It started so promising, but alas! There were parts in her story that were correct, but when she was pressed for details that mattered, she was wrong time and again. Vidocq does not suspect any foul play on her side. Two state police hypnotists tried to hypnotize Lady W for another interview. Unfortunately, she appeared not stable enough to do so. She was not even stable enough for a polygraph. The polygraph report stated that she was not tested because as a subject, she was unfit. The investigator found she “was suffering from a combination of some form of mental illness and an apparent low IQ”.
What is truly disturbing is that all siblings and relatives seemed to have their own take on the story. Add to that a 1967 newspaper article in the Champaign-Urbana Courier that gave away details that we would now consider confidential, and you will understand why Vidocq is suspicious of these people. Not only did the news article speculate and suggested that Tatman possibly tried to get the gun back, it also quoted then-Chief Shirley who described in detail what Tatman’s holster looked like.
Despite the fact that she was wrong on important details, police kept trying to find Lady W’s father. Having found him, he was interviewed several times. Despite the fact that the father spoke openly with detectives, nothing came from this meeting. The father’s fingerprints were sent to the FBI for comparison but they lacked sufficient ridge details.
Disaster strikes again, when on August 5, 1994, Lady W dies in a passenger-car accident. In May 1998, police took blood samples from Tatman’s elderly parents for possible future DNA sampling.
We are not convinced that Lady W’s father can be regarded as the sole suspect in Tatman’s homicide. We do not doubt that Lady W went through some traumatic experience, but we sincerely doubt that she was capable of distinguishing reality from fantasy. The statements from her siblings and relatives changed over the years, and we do not consider them credible.
As in any case, sources gave information. Informants pointed to various people. Incarcerated people gave information about drug addicts, the drug addicts pointed to the alcohol dependants. And, of course, many people who read about Tatman’s death the morning after the homicide came to the police with information. Some were credible and had indeed spotted Tatman’s squad car driving towards I-57. Some also saw another car in front of Tatman’s, but these people also stated that they were too far away to see details of that car that would help the police.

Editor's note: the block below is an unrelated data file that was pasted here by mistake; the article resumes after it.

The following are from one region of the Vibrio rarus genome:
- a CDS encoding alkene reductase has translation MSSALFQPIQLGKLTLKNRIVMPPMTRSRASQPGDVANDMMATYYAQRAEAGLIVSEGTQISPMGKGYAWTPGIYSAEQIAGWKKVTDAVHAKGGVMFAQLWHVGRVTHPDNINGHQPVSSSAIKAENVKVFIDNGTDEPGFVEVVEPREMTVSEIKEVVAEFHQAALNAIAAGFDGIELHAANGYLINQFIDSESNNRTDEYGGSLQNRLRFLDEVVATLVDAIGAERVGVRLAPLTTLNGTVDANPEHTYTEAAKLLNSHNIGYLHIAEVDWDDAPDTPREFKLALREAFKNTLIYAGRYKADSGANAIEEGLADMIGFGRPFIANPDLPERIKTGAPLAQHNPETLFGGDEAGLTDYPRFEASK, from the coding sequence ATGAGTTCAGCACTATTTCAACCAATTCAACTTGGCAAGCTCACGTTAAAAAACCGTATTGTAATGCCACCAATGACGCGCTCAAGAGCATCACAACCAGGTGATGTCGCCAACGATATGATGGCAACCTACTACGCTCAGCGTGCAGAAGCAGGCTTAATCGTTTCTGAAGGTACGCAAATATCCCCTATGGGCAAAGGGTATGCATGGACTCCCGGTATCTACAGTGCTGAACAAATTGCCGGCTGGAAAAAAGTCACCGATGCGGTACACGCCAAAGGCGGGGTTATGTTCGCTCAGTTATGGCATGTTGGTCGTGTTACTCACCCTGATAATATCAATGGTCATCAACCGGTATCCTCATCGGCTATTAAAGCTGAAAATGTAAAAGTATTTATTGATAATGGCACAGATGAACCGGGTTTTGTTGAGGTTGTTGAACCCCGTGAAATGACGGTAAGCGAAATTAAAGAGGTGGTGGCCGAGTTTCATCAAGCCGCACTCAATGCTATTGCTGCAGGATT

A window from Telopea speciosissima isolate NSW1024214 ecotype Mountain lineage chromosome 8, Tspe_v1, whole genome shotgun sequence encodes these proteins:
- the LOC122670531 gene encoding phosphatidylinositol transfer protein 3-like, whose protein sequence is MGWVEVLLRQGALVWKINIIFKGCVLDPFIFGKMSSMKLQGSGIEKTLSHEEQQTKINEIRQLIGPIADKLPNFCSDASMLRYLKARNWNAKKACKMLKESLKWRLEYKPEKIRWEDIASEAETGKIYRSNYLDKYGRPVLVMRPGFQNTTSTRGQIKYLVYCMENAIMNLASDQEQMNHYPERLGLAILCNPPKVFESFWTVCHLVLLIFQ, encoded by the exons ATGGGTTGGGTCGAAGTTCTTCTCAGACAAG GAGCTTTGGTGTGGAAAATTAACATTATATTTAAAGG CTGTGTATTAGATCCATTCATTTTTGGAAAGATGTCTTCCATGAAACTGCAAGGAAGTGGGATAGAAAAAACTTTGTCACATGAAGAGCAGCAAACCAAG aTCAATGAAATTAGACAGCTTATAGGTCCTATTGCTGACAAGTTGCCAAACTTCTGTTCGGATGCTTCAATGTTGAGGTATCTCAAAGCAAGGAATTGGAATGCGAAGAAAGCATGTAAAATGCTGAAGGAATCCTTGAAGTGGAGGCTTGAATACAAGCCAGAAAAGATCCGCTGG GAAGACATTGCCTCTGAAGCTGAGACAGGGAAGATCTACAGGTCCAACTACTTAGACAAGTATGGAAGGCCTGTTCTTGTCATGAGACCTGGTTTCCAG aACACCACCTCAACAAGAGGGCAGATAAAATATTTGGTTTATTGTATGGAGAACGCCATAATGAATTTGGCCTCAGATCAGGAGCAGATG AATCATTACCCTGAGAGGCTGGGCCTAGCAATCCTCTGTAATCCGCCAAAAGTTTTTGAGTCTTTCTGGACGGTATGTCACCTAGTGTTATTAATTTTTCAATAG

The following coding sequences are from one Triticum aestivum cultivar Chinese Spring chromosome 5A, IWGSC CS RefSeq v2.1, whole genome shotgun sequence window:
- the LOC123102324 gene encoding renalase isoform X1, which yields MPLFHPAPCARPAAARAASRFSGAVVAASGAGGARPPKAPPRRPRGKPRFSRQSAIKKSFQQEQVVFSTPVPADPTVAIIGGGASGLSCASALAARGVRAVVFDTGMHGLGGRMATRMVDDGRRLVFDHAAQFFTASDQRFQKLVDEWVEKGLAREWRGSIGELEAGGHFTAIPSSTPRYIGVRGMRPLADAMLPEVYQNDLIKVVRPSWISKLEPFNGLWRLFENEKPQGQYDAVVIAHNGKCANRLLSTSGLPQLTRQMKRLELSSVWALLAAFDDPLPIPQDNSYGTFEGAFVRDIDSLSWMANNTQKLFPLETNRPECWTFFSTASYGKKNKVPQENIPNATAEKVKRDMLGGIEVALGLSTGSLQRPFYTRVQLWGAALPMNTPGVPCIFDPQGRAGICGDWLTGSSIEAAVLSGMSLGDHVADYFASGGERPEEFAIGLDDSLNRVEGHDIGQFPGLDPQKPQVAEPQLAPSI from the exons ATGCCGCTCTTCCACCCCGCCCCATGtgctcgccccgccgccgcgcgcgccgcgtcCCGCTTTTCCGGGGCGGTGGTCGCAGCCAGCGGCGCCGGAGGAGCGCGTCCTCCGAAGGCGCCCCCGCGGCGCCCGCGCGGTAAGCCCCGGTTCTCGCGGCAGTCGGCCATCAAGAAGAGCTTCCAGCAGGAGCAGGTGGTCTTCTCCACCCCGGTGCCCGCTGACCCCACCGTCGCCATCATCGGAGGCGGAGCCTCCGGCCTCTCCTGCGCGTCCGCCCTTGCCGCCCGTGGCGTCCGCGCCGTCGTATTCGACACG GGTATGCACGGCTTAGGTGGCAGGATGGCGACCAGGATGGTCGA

What does Vidocq think?
We are convinced that focusing on Lady W’s father (because of his daughter’s statements) is not enough in this case. Vidocq would like to offer an alternative explanation, that Tatman’s death was not premeditated but an awful accident.
We prefer to focus on the possibility that Tatman knew who he stopped. It could have been a friend, a source, an informant, or someone he had arrested before. In any case, Tatman did not feel threatened by this person. Tatman may or may not have had words with this person before. Perhaps, this person would normally not have posed a threat, but that night, something was different. Maybe Tatman just stopped the wrong person at the wrong time.
Somehow this person and Tatman got into an argument, a fight, and they struggled. The person grabbed for Tatman’s gun, Tatman fought back, but the gun went off when it got pressed against him. Vidocq suspects that whoever shot Tatman caught him. Surprised and horrified by the shot, by Tatman falling, this person caught him and gently lowered him. — Why do we say that? Remember that Tatman had no trauma on his back or the back of his head, and his clothes and shoes showed no signs of dragging.– Are these the actions of a total stranger? Maybe. But perhaps this shooting was just an unintended tragedy. What do you think?
Vidocq still needs to know who was there that night.
|Name||Robert Lawrence Tatman|
|Date||November 25, 1967|
|Contact PD||Deputy Chief Troy Daniels - Tel.: 1-217-403-6909|
|Police Department||Champaign Police Department|